The most important technical advantage of this project is that, for the most part, the bibliographic dataset is already fully digitised and ready to be mined, cleaned and visualised. Given the sometimes inconsistent structure of each catalogue entry (with regards to author names, place of publication and so on), certain aspects of the dataset CSVs will need to be manually edited before running through the refining software, but this can be planned in advance through consultation with those who organise and maintain the catalogue itself (see curatorial aspects below).
I will be better able to design a more effective method for the mass extraction of catalogue metadata than that given above (through the use of Zotero) by discussing the structure, servers and malleability of the online catalogue with those who maintain it. In addition, we will be better able to organise the storage and integration of the CSVs within the servers of the online catalogue, as well as providing links to the online repositories of texts and images held elsewhere on the BL websites.
By working with the metadata surrounding the library holdings, rather than the publications themselves, there will be far fewer rights issues concerning the reproduction and visualisation of this dataset. Similarly, any images associated with the data entries on the mapping software will be of early modern publications for which there are no concerns regarding copyright.

Please provide a brief plan of how you will implement your project idea by working with the Labs team
June 2016: Formulate a plan for mass data mining from the BL catalogue and associated STCs, in discussion with the BL Labs and curators of the collection / Begin preliminary designs for the visualisations to be used as the outcomes of this project (including the necessary user interfaces regarding keyword searching and filters) / Begin trials of large scale data mining from the collection.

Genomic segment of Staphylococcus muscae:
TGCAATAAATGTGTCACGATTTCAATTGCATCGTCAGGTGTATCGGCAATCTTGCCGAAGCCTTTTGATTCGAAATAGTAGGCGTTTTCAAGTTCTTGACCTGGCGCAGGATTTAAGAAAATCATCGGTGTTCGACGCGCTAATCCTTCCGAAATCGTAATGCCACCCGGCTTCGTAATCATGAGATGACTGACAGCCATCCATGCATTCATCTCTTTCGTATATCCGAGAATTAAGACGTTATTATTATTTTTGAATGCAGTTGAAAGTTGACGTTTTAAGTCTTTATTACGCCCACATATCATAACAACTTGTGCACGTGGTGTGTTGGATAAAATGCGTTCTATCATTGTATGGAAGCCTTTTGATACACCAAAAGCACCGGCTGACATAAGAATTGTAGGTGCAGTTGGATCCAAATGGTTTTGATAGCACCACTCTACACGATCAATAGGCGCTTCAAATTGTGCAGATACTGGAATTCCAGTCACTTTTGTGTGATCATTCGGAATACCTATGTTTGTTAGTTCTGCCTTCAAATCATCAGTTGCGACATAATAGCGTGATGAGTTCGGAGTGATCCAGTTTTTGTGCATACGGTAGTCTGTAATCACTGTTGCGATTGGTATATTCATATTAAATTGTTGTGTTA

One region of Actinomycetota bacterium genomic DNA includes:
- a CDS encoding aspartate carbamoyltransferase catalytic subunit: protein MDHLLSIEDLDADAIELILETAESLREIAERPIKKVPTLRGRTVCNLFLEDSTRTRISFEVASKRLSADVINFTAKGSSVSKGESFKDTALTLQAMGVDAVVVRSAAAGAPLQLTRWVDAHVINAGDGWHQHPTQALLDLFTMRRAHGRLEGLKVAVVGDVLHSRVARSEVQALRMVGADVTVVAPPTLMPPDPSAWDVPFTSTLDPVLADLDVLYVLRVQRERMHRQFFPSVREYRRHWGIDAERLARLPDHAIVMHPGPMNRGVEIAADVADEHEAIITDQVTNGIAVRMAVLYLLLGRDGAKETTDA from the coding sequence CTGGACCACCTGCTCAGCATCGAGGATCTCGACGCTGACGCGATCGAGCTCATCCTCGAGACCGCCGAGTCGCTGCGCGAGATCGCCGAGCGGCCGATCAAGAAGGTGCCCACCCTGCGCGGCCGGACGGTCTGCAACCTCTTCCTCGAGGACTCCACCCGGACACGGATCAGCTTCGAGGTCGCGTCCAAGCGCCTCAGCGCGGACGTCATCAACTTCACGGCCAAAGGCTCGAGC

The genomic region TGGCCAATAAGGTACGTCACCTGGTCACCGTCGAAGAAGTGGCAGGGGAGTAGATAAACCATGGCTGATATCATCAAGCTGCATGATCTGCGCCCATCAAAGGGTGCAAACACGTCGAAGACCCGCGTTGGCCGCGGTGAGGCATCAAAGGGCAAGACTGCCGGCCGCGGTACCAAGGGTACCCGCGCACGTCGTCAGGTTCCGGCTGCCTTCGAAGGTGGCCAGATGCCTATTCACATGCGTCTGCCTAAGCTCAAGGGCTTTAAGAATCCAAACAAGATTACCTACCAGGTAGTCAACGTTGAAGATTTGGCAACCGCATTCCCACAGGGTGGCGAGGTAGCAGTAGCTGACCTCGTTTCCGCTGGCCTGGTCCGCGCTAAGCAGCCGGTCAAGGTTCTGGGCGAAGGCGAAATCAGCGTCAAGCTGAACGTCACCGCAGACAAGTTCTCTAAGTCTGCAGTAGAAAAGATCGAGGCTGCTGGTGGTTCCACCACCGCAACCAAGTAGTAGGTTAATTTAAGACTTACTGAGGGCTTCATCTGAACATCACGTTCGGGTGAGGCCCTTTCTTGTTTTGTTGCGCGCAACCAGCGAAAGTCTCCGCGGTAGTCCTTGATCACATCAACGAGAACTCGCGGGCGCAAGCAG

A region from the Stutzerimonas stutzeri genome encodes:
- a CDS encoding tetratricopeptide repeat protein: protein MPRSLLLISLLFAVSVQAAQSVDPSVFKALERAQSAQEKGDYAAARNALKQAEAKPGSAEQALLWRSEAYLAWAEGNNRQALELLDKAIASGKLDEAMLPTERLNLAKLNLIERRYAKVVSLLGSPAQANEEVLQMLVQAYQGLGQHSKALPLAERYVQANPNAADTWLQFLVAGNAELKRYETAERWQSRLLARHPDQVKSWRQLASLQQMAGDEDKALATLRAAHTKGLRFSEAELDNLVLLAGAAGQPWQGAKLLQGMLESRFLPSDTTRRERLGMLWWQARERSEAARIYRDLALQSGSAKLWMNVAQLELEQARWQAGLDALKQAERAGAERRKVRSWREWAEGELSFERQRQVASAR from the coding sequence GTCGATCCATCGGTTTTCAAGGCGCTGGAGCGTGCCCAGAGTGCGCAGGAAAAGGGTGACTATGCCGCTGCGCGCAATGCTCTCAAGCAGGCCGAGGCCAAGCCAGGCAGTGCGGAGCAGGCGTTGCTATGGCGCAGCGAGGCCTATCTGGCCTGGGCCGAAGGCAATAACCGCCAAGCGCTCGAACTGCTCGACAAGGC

July 2016: As the data mining from the catalogue is ongoing, I will formulate the most efficient method of data cleaning and short-title tagging in order to improve the serachability of the dataset once it is imported into the mapping software, and trial this on the first bodies of data to emerge from the process. I will then run a short trial of the visualisation (most likely based on a series of pre-determined popular authors and works).
August 2016: Continue the cleaning of the dataset, and begin constructing / refining the framework for the visualisation programme / Enter discussions with the digital reproduction teams regarding the incorporation of images (or links to images) into the dataset, or else the incorporation of this new bibliographic metadata into their collections.
September 2016: Continue to refine the visualisation programme, complete with the full dataset which has been able to be extracted from the catalogue during this time. Prepare beta version of this programme for the BL Labs presentations in November.